4800 DEER LAKE DR E

 

JACKSONVILLE FL 322466486

 
   

WFCS LLC

A1

6.87

 

SPECIAL CUSTODY ACCT FOR THE

 

EXCLUSIVE BENEFIT OF CUSTOMER

 

2801 MARKET STREET

 

ST LOUIS MO 631032523

 
   

MORGAN STANLEY SMITH BARNEY LLC

A1

6.09

 

FOR THE EXCLUSIVE BEN OF ITS CUSTOMERS

 

1 NEW YORK PLAZA FL 12

 

NEW YORK NY 100041901

 
   

50


       

Name and Address

Share Class

Percentage

(%)

PERSHING LLC

A1

5.99

 

1 PERSHING PLAZA

 

JERSEY CITY NJ 073990001

 
   

LPL FINANCIAL

A1

5.18

 

OMNIBUS CUSTOMER ACCOUNT

 

OMNIBUS CUSTOMER ACCOUNT

 

ATTN MUTUAL FUND TRADING

 

4707 EXECUTIVE DRIVE

 

SAN DIEGO CA 921213091

 
   

NATIONAL FINANCIAL SERVICES LLC

Advisor

71.87

 

FBO EXCLUSIVE BENEFIT OF OUR CUSTOMERS

 

ATTN MUTUAL FUND DEPARTMENT 4TH FLR

 

499 WASHINGTON BLVD

 

JERSEY CITY NJ 073101995

 
   

PERSHING LLC

Advisor

5.19

 

1 PERSHING PLAZA

 

JERSEY CITY NJ 073990001

 
   

J.P. MORGAN SECURITIES LLC

C

20.13

 

FOR THE EXCL BENE OF OUR CUST

 

OMNIBUS ACCOUNT

 

MUTUAL FUND DEPARTMENT

 

575 WASHINGTON BLVD FL 6

 

JERSEY CITY NJ 073101616

 
   

WFCS LLC

C

19.08

 

SPECIAL CUSTODY ACCT FOR THE

 

EXCLUSIVE BENEFIT OF CUSTOMER

 

2801 MARKET STREET

 

ST LOUIS MO 631032523

 
   

PERSHING LLC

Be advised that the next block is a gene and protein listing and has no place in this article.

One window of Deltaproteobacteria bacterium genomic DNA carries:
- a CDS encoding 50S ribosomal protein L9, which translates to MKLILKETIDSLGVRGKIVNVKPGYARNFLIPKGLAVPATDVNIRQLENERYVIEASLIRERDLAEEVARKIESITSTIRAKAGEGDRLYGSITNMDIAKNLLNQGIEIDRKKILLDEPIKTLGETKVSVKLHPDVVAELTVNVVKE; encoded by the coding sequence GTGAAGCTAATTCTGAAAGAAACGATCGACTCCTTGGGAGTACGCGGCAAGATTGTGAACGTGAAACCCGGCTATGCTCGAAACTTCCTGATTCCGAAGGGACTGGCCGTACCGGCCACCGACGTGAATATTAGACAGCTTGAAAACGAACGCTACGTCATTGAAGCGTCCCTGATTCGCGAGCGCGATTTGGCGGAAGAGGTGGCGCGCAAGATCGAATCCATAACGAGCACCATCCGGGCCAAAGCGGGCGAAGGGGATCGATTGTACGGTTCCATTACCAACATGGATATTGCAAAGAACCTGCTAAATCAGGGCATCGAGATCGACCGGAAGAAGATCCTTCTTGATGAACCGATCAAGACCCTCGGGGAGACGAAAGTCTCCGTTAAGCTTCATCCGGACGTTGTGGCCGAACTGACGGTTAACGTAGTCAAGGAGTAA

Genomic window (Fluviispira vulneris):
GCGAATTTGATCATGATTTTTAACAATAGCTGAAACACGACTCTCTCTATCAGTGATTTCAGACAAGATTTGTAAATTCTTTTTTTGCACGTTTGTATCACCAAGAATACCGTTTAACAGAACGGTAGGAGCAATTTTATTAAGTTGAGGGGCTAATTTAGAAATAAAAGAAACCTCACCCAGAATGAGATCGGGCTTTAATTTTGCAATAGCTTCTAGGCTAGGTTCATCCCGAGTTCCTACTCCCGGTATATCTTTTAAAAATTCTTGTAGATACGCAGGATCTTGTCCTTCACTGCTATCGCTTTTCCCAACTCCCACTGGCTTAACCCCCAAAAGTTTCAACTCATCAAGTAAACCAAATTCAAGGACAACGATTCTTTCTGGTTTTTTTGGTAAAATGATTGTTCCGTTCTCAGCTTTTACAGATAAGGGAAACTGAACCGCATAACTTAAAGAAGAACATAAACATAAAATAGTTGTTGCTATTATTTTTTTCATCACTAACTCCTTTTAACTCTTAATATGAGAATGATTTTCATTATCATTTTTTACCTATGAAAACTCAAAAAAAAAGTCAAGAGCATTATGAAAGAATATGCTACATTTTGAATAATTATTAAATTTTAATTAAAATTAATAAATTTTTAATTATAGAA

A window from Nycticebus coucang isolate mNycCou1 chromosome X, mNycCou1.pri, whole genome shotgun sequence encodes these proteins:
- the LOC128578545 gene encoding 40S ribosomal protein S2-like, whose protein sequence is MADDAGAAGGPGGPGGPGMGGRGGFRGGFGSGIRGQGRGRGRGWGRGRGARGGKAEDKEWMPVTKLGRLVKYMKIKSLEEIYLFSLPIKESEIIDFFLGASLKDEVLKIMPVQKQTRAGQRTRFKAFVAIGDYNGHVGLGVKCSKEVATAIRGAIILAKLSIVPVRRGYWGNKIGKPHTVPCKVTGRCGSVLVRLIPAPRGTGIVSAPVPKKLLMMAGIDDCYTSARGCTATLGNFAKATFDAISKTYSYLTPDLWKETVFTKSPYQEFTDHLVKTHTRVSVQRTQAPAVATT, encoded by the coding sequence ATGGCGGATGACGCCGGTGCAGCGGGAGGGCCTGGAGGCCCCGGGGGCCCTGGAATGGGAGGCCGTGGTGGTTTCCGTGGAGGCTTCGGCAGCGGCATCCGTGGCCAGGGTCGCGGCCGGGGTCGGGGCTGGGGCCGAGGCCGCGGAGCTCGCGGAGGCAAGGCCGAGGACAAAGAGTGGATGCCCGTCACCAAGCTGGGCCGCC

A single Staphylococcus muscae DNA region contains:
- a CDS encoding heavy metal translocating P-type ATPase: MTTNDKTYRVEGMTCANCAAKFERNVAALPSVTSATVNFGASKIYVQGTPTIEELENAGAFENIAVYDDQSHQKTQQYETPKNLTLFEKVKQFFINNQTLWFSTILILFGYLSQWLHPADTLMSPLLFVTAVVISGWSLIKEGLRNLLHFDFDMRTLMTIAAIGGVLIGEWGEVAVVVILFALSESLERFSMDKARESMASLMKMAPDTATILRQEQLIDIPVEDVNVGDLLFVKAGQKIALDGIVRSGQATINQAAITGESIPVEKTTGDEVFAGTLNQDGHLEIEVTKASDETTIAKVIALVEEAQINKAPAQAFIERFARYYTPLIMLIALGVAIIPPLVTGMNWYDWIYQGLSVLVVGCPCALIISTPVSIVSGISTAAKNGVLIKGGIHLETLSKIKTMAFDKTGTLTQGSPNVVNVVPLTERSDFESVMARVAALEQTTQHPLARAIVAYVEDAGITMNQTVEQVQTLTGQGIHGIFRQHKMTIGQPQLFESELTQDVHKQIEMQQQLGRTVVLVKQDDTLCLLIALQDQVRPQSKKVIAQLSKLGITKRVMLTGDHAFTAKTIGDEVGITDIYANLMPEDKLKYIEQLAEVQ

C

17.57

 

1 PERSHING PLAZA

 

JERSEY CITY NJ 073990001

 
   

MERRILL LYNCH PIERCE FENNER & SMITH

C

7.21

 

OF ITS CUSTOMERS

 

ATTN FUND ADMINISTRATION 97GK9

 

4800 DEER LAKE DR E

 

JACKSONVILLE FL 322466486

 
   

J.P. MORGAN SECURITIES LLC

R6

89.01

 

FOR THE EXCL BENE OF OUR CUST

 

OMNIBUS ACCOUNT

 

MUTUAL FUND DEPARTMENT

 

575 WASHINGTON BLVD FL 6

 

JERSEY CITY NJ 073101616

 
   

LINCOLN INVESTMENT PLANNING LLC

R6

6.16

 

FBO LINCOLN CUSTOMERS

 

601 OFFICE CENTER DR STE 300

 

FORT WASHINGTON PA 190343275

 
   

* For the benefit of its customer(s).

To the best knowledge of the Fund, no other person holds beneficially or of record more than 5% of the outstanding shares of any class.

As of June 1, 2023, the officers and board members, as a group, owned of record and beneficially less than 1% of the outstanding shares of each Fund and class. The board members may own shares in other funds in Franklin Templeton.

Buying and Selling Shares

The Fund continuously offers its shares through securities dealers who have an agreement with Franklin Distributors, LLC (Distributors). A securities dealer includes any financial institution that, either directly or through affiliates, has an agreement with Distributors to handle customer orders and accounts with the Fund. This reference is for convenience only and does not indicate a legal conclusion of capacity. Banks and financial institutions that sell shares of the Fund may be required by state law to register as securities dealers. If you buy or sell shares through your securities dealer, you may be charged a transaction processing fee by your securities dealer. Your securities dealer will provide you with specific information about any transaction processing fees you will be charged.